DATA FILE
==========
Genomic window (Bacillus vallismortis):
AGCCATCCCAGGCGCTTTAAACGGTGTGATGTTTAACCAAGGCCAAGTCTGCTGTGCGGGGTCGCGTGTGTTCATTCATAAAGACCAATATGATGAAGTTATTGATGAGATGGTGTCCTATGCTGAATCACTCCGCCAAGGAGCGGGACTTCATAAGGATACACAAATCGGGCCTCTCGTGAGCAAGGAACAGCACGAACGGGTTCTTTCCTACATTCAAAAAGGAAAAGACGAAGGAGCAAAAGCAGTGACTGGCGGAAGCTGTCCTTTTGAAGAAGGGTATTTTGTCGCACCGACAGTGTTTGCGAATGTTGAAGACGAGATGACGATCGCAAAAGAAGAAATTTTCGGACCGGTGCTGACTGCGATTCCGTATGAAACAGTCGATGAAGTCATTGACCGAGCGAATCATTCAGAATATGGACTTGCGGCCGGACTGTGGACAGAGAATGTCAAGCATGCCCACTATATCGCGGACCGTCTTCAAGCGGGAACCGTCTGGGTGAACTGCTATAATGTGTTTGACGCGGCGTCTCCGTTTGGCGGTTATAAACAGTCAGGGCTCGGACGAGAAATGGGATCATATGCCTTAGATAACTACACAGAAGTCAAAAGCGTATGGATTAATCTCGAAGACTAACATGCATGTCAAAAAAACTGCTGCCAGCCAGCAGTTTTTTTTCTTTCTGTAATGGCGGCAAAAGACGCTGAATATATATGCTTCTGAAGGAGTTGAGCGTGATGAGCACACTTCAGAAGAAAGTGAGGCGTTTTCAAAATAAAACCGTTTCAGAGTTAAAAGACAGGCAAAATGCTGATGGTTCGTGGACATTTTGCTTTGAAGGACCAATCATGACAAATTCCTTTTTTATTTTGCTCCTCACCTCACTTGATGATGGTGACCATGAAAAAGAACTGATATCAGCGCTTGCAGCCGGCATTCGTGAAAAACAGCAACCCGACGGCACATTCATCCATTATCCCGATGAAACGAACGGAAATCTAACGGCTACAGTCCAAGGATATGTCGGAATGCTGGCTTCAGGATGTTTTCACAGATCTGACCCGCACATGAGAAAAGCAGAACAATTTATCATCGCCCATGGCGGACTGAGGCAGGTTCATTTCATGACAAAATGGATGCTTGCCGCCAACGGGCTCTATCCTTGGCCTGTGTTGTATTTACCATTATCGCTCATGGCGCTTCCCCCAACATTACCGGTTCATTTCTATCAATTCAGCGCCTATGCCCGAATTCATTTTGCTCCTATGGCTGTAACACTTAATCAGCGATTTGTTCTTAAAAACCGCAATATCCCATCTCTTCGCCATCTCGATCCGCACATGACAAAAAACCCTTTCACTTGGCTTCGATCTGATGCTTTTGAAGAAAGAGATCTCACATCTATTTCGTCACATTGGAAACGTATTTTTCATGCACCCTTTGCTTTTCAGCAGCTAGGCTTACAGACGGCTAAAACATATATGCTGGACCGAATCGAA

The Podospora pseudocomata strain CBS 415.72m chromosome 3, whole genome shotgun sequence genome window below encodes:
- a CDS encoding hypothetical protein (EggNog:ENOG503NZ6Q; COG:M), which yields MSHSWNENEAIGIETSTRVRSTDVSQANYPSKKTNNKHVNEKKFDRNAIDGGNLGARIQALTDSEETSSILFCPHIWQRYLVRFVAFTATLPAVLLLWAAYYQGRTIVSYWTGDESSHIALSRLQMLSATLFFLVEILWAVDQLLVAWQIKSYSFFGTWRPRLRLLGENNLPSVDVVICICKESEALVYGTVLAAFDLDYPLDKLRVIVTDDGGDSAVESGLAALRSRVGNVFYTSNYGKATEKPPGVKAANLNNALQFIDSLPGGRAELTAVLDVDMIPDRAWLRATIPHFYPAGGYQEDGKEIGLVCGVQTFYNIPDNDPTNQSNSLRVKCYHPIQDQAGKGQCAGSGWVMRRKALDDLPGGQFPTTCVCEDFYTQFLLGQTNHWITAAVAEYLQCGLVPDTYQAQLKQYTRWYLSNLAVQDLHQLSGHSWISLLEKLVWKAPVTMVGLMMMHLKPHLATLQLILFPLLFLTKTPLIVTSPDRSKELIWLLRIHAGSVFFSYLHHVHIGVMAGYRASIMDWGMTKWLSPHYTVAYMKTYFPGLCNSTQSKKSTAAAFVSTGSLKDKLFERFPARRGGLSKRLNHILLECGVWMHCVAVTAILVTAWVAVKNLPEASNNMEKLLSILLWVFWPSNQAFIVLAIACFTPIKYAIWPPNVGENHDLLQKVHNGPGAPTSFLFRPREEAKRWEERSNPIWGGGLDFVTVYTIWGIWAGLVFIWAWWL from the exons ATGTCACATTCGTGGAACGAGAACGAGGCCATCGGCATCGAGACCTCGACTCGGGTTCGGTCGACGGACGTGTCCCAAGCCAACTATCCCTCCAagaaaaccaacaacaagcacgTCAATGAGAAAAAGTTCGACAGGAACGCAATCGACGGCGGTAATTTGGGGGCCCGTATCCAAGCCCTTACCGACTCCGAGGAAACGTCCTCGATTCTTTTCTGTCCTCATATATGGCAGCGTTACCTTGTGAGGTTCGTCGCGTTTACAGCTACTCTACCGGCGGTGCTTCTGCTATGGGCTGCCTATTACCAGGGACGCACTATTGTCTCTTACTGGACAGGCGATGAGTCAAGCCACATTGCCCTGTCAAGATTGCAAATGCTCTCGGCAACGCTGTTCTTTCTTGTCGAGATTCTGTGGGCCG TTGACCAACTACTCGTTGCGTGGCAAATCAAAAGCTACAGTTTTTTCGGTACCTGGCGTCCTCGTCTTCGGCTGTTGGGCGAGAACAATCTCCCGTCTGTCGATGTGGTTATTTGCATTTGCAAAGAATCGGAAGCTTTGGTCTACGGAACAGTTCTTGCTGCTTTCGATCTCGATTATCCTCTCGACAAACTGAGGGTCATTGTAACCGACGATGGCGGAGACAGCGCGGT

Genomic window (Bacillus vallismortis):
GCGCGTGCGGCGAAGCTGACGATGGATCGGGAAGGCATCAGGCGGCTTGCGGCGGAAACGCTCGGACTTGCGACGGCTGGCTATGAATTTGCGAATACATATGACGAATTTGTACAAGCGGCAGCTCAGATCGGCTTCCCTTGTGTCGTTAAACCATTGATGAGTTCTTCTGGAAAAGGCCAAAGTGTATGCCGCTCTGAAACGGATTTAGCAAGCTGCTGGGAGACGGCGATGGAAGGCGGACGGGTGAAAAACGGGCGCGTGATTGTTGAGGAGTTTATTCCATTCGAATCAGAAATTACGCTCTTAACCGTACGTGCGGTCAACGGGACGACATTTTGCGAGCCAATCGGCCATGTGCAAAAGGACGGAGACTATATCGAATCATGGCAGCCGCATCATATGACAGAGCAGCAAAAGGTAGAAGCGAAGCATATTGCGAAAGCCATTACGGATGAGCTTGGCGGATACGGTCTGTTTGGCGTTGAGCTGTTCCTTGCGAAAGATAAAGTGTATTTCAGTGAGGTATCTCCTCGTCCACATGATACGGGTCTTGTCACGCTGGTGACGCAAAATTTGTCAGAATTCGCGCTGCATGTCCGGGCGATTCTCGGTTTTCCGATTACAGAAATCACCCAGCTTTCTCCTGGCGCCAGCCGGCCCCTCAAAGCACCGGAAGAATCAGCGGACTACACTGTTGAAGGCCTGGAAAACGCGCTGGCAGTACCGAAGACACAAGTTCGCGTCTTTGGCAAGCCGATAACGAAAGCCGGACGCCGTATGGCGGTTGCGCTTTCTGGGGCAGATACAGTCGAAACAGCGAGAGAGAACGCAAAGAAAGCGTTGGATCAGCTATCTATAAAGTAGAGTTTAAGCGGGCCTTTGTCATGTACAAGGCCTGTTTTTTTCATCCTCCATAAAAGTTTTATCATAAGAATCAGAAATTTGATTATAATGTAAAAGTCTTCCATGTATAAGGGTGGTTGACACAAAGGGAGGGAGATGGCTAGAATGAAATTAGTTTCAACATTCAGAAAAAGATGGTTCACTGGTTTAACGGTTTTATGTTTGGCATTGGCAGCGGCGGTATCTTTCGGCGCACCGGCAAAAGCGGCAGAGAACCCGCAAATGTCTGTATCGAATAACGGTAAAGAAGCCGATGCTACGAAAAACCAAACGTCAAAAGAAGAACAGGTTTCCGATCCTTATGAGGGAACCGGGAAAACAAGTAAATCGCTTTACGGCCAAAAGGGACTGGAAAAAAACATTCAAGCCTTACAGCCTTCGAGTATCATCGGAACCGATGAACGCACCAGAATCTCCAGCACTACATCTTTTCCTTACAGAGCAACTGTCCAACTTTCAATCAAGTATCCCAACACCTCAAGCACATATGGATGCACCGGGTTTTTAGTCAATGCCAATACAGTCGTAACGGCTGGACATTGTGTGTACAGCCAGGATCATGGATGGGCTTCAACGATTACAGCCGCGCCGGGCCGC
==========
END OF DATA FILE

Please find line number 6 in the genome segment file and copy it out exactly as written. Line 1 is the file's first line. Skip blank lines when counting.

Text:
GCGCGTGCGGCGAAGCTGACGATGGATCGGGAAGGCATCAGGCGGCTTGCGGCGGAAACGCTCGGACTTGCGACGGCTGGCTATGAATTTGCGAATACATATGACGAATTTGTACAAGCGGCAGCTCAGATCGGCTTCCCTTGTGTCGTTAAACCATTGATGAGTTCTTCTGGAAAAGGCCAAAGTGTATGCCGCTCTGAAACGGATTTAGCAAGCTGCTGGGAGACGGCGATGGAAGGCGGACGGGTGAAAAACGGGCGCGTGATTGTTGAGGAGTTTATTCCATTCGAATCAGAAATTACGCTCTTAACCGTACGTGCGGTCAACGGGACGACATTTTGCGAGCCAATCGGCCATGTGCAAAAGGACGGAGACTATATCGAATCATGGCAGCCGCATCATATGACAGAGCAGCAAAAGGTAGAAGCGAAGCATATTGCGAAAGCCATTACGGATGAGCTTGGCGGATACGGTCTGTTTGGCGTTGAGCTGTTCCTTGCGAAAGATAAAGTGTATTTCAGTGAGGTATCTCCTCGTCCACATGATACGGGTCTTGTCACGCTGGTGACGCAAAATTTGTCAGAATTCGCGCTGCATGTCCGGGCGATTCTCGGTTTTCCGATTACAGAAATCACCCAGCTTTCTCCTGGCGCCAGCCGGCCCCTCAAAGCACCGGAAGAATCAGCGGACTACACTGTTGAAGGCCTGGAAAACGCGCTGGCAGTACCGAAGACACAAGTTCGCGTCTTTGGCAAGCCGATAACGAAAGCCGGACGCCGTATGGCGGTTGCGCTTTCTGGGGCAGATACAGTCGAAACAGCGAGAGAGAACGCAAAGAAAGCGTTGGATCAGCTATCTATAAAGTAGAGTTTAAGCGGGCCTTTGTCATGTACAAGGCCTGTTTTTTTCATCCTCCATAAAAGTTTTATCATAAGAATCAGAAATTTGATTATAATGTAAAAGTCTTCCATGTATAAGGGTGGTTGACACAAAGGGAGGGAGATGGCTAGAATGAAATTAGTTTCAACATTCAGAAAAAGATGGTTCACTGGTTTAACGGTTTTATGTTTGGCATTGGCAGCGGCGGTATCTTTCGGCGCACCGGCAAAAGCGGCAGAGAACCCGCAAATGTCTGTATCGAATAACGGTAAAGAAGCCGATGCTACGAAAAACCAAACGTCAAAAGAAGAACAGGTTTCCGATCCTTATGAGGGAACCGGGAAAACAAGTAAATCGCTTTACGGCCAAAAGGGACTGGAAAAAAACATTCAAGCCTTACAGCCTTCGAGTATCATCGGAACCGATGAACGCACCAGAATCTCCAGCACTACATCTTTTCCTTACAGAGCAACTGTCCAACTTTCAATCAAGTATCCCAACACCTCAAGCACATATGGATGCACCGGGTTTTTAGTCAATGCCAATACAGTCGTAACGGCTGGACATTGTGTGTACAGCCAGGATCATGGATGGGCTTCAACGATTACAGCCGCGCCGGGCCGC